3 Easy Ways to Involve Kids in the Kitchen

Here are a few ways to initiate more involvement in the kitchen.

So many of us are trying to figure out how to help our little ones have a healthy attitude towards food. A great way to do this is to involve them in the food-making process at an early age.

Often I think about how I want my kids to be equipped to make wise choices when they are older and to feel capable of the work it takes to eat well. I’d like to propose that the more involved they are in the kitchen, the better prepared they will be to make healthy food choices on their own. Here are a few ways to initiate more involvement in the kitchen:

1. Include them at the grocery store.

This was actually an idea I got from my first pediatrician. She talked to me about narrating a lot of what I’m doing so my toddlers could learn language and vocabulary, but specifically there is a lot of opportunity for education at the grocery store. She told me to let them touch and hold vegetables and fruits, smell them and talk about colors and textures.

As I started to learn more about food and our habits changed, my oldest grew enough to have conversations with me about why we chose certain foods. “Oh, this is a good protein. It will help our bodies get strong.” “This is a good oil. It can help our brains work.” “My body needs some greens so it can grow. Which ones should we choose?”

We look over our basket, and sometimes I’ll say, “Hmm, I don’t see anything red. Let’s go pick a red veggie.” Occasionally, I’ll say, “Go pick out a fruit you’ve never tried before.” They get excited over hunting for something new and unique.  If we are buying a packaged food or jarred food, I’ll ask him to count the number of words in the ingredient list and we try to find the one with the shortest list.

Overall, I just talk them through what we’re looking for and why. We talk about the meals we will use items for so that they know we are buying intentionally and that making good choices requires some forethought. I notice they are more willing to try foods when they helped pick them out. I’ve heard this is true of families who are able to grow some of their own food. Kids get to hunt for new growth and get excited to see the plants changing. Even a small herb garden would be a fun project to include little ones.

2. Involve them in the food preparation.

Obviously, this will vary depending upon a child’s age and skill. But my goal is for them to feel unintimidated by meal planning and prepping as they grow! (And hopefully be able to share this responsibility with them in their older years at home.) I have several friends who use a kitchen helper stool and their kids love it.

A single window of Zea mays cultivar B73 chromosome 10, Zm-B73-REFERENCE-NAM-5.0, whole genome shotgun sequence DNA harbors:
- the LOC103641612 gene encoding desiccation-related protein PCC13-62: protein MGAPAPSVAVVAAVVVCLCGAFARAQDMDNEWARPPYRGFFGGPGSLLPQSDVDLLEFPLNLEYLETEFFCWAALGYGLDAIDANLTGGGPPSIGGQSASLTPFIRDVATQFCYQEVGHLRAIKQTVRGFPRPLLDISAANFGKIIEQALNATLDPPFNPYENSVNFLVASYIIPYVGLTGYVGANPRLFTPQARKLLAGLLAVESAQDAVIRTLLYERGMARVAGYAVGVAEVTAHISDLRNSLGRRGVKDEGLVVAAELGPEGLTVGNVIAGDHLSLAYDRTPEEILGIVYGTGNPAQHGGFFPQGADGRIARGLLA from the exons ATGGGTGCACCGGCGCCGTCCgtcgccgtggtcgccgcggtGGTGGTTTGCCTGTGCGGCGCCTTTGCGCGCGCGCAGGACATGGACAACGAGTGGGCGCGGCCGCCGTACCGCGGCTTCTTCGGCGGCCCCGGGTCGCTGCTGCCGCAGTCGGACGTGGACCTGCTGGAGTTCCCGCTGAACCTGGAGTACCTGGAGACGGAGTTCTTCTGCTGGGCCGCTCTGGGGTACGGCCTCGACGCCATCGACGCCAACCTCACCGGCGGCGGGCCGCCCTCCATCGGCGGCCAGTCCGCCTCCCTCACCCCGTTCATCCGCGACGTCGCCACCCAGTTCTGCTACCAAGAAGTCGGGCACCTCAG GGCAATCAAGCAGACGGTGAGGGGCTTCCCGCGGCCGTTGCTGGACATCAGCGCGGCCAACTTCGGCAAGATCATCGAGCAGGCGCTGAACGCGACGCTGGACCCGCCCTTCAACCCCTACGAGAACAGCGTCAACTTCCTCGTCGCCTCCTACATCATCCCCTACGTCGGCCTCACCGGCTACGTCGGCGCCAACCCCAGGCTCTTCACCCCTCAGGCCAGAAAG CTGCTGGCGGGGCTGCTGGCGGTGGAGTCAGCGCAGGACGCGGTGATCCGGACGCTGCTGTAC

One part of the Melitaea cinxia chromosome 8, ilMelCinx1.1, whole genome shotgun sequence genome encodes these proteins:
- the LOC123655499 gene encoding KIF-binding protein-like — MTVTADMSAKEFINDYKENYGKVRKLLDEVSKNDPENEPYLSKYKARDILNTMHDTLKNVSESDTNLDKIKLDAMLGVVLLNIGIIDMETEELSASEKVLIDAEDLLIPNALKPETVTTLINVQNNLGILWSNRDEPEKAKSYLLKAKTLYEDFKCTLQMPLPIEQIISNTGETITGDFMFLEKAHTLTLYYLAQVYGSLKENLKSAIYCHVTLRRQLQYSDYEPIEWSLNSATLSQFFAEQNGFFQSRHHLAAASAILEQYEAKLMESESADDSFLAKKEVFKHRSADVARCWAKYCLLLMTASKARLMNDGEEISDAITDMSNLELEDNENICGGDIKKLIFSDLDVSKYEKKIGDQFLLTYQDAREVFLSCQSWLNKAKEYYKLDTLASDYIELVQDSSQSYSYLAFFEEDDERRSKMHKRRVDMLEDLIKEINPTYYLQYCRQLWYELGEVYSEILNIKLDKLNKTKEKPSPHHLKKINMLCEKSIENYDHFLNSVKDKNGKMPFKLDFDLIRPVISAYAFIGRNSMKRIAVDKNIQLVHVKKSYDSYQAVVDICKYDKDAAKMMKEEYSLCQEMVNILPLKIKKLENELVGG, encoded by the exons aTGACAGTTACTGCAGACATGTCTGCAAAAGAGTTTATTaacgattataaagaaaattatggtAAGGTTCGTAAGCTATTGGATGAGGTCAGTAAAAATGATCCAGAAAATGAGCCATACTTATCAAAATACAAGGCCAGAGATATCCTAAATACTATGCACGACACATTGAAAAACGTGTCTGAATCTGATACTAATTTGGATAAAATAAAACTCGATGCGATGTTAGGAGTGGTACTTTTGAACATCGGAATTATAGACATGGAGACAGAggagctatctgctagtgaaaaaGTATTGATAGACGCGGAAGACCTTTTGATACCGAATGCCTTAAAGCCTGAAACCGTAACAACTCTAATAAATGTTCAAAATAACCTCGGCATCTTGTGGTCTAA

My two year old often pulls a chair over the counter and asks to help. Truthfully, sometimes her help can really slow me down, so I give her different jobs depending on time constraints or how limited my attention can be. Sometimes I just give her empty bowls and measuring spoons and she pretends to mimic me as I cook. If I have veggies or cans out on the counter, I’ll ask her to hand them to me as I need them.

If I can stay near enough to help her, I’ll let her pour contents together or stir a mixing bowl. Other times, I’ll let her wash spoon or bowl in the sink with the scrubber. I may end up having to wipe some soapy water off the counter or the floor, but she enjoys helping and keeps her involved, so it’s worth the trouble.

My five year old is able to help in more hands-on ways. He can stir a bowl of ingredients together, add spices and seasonings, crack eggs (into a separate bowl first,) bring me items from the fridge or pantry. Just recently he started using the “Le Petite Chef” knife from Opinel to chop veggies or fruit. It is a stainless steel knife sized to fit little hands and it comes with a finger guard. I stay close-by to watch how he’s doing but he actually picked it up easily. Its been a great way for him to learn that coordination and to really contribute to the preparation process.

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Sometimes it seems easier to distract them with play so I can cook without interruption, but when they participate, they ask great questions and we are able to talk through the whole process. Then when dinner is ready, they seem to take pride in how it turned out because they were able to help.

3. Find jobs for them to help with the cleanup.

While the aforementioned ideas may be more enjoyable for little ones, this part is just as important. It is way to show the reality of the cooking process, but also that it is manageable. Their jobs vary, but they are both expected to take their plates to the sink. As they get older, they can wipe down the table or counter, put away leftovers, sweep under the table and eventually, even help with dishes. Even if it is just for a few minutes, they get to observe the general process and the time it takes to take a meal from start to finish.

 


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